The Associated Press, hardly an anti-Hillary venue, has a fascinating story on just how much forethought went into the putative Democratic presidential nominee’s hiding her official email from scrutiny.
The AP reports:
The computer server that transmitted and received Hillary Clinton's emails – on a private account she used exclusively for official business when she was secretary of state – traced back to an Internet service registered to her family's home in Chappaqua, New York, according to Internet records reviewed by The Associated Press.
The highly unusual practice of a Cabinet-level official physically running her own email would have given Clinton, the presumptive Democratic presidential candidate, impressive control over limiting access to her message archives. It also would distinguish Clinton's secretive email practices as far more sophisticated than some politicians, including Mitt Romney and Sarah Palin, who were caught conducting official business using free email services operated by Microsoft Corp. and Yahoo Inc….
Operating her own server would have afforded Clinton additional legal opportunities to block government or private subpoenas in criminal, administrative or civil cases because her lawyers could object in court before being forced to turn over any emails.
From what we know, particularly the startling information in this AP report, Mrs. Clinton, who set up the account on the eve of her confirmation hearings to be secretary of state, set about establishing a wall of secrecy with a great degree of purpose. It is as if a candidate for the highest office wanted to make sure that not everything she did in the capacity of our top diplomat was discoverable by the public?
It is against the law for a public official to conduct public business on a private email account. Mark Hemingway points out that, given Mrs. Clinton’s trouble with keeping track of records in the 1990s, she could hardly be unaware of the legal problems. There are security concerns about a secretary of state’s emails being on a homebrew email service.
The discovery of the former secretary email system also raises serious questions about her transparency with regard to the Benghazi massacre of four Americans, including our ambassador, and Mrs. Clinton’s response. Hemingway writes:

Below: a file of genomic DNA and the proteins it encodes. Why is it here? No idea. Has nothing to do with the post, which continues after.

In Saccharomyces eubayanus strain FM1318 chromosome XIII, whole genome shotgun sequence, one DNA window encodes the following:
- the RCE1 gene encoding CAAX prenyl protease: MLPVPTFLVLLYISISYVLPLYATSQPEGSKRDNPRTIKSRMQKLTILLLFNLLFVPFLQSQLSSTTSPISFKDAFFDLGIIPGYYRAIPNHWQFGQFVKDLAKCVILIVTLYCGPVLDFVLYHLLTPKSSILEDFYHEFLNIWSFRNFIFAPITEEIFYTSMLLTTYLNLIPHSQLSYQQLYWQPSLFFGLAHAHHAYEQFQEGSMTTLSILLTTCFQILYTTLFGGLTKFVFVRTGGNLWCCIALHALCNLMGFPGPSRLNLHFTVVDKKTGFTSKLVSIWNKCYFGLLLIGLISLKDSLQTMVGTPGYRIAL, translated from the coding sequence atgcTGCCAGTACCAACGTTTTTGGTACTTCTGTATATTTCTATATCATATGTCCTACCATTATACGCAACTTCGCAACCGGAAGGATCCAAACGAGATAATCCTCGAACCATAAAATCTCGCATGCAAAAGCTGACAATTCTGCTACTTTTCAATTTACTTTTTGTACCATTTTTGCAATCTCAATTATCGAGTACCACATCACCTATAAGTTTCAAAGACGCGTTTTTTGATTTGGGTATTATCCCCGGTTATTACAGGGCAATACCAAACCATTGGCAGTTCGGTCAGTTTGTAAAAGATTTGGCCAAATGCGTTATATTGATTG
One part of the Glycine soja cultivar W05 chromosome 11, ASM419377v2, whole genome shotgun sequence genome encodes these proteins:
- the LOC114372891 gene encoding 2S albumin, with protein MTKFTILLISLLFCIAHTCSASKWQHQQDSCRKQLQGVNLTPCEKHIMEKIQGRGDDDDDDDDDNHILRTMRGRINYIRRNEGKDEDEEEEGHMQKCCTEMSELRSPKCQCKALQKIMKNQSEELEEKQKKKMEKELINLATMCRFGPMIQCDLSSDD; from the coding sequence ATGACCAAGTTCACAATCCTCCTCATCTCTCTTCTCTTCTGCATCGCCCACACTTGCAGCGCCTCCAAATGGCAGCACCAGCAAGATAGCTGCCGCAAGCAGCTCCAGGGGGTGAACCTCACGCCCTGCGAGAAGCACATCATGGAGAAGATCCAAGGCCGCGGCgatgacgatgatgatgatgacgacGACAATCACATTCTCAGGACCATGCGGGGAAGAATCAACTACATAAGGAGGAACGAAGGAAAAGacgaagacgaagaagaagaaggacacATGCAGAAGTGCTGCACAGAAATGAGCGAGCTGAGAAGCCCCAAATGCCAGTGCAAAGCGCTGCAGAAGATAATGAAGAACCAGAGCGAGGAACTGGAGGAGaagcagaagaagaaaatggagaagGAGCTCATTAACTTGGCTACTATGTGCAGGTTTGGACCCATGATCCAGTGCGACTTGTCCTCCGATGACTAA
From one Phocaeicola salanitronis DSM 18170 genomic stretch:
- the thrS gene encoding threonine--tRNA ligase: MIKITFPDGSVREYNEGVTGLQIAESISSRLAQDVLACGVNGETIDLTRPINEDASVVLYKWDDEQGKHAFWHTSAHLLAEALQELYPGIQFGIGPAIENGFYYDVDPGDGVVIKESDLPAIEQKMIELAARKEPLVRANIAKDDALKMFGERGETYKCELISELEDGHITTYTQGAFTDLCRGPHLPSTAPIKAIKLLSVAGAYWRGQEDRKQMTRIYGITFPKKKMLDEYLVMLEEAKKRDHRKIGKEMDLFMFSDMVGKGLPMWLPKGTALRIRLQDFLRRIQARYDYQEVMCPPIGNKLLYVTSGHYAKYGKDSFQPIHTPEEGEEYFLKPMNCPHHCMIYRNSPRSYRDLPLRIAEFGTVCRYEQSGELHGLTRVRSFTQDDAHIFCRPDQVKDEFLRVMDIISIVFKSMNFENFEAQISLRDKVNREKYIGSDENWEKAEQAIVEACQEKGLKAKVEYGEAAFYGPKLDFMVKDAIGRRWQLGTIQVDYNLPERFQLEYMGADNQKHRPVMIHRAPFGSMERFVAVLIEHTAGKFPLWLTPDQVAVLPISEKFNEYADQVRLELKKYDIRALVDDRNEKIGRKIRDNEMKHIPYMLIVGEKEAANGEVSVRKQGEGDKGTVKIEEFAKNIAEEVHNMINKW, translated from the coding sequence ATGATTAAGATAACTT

But one aspect of this story that deserves special focus is what this revelation about the former secretary of state's peculiar email habits tell us about how thorough the investigations of Benghazi have been to date. Indeed, the notion that investigators did not have access to Hillary Clinton's email would suggest that investigators lacked crucial information. And yet, the media largely bought the spin from Clinton's camp and the White House that GOP investigations into Benghazi had crossed into overreach. Journalists even propagated a cutesy social media gimmick to make this point. …
Now the question is, what else about Benghazi do we not know? The Times report also includes this remarkable detail: "It was only two months ago, in response to a new State Department effort to comply with federal record-keeping practices, that Mrs. Clinton’s advisers reviewed tens of thousands of pages of her personal emails and decided which ones to turn over to the State Department." In other words, Hillary Clinton was allowed to decide which of her emails she would turn over to the State Department. It seems very unlikely that any of those emails would happen to provide evidence of any incriminating behavior.
At the State Department, shielding Hillary Clinton from Benghazi scrutiny has been standard operating procedure since the beginning. In her most recent book, Hard Choices, Clinton presented the findings of the State Department's Administrative Review Board (ARB) as central to her defense of her conduct regarding Benghazi. And should Benghazi come up again in, say, a presidential campaign, it seems likely that Clinton would also point to the ARB for exoneration. So then, it's worth pointing out again that the ARB was deeply, deeply flawed.
Among other things, the ARB report, for which the secretary of state was not even interviewed before being exonerated, didn’t even have access to her emails.
What this betrays to me is that Mrs. Clinton, rather than regarding her office as an opportunity to serve her country, regarded it as an opportunity to serve herself by positioning herself for the presidency. Never mind the public’s right to be assured that there are records of her tenure at the Department of State, the point for Mrs. Clinton seems to have been Mrs. Clinton.
Such secretive and high-handed behavior would likely put finished to any other presidential hopeful, but this is Hillary Clinton.
Still, some Democrats must be becoming at least slightly apprehensive in the lead up to the coronation. A lot will depend for Republicans on having a standard bearer who is not afraid to exploit Mrs. Clinton’s weaknesses—and this email scandal is a biggie—at the risk of being smeared as anti-woman.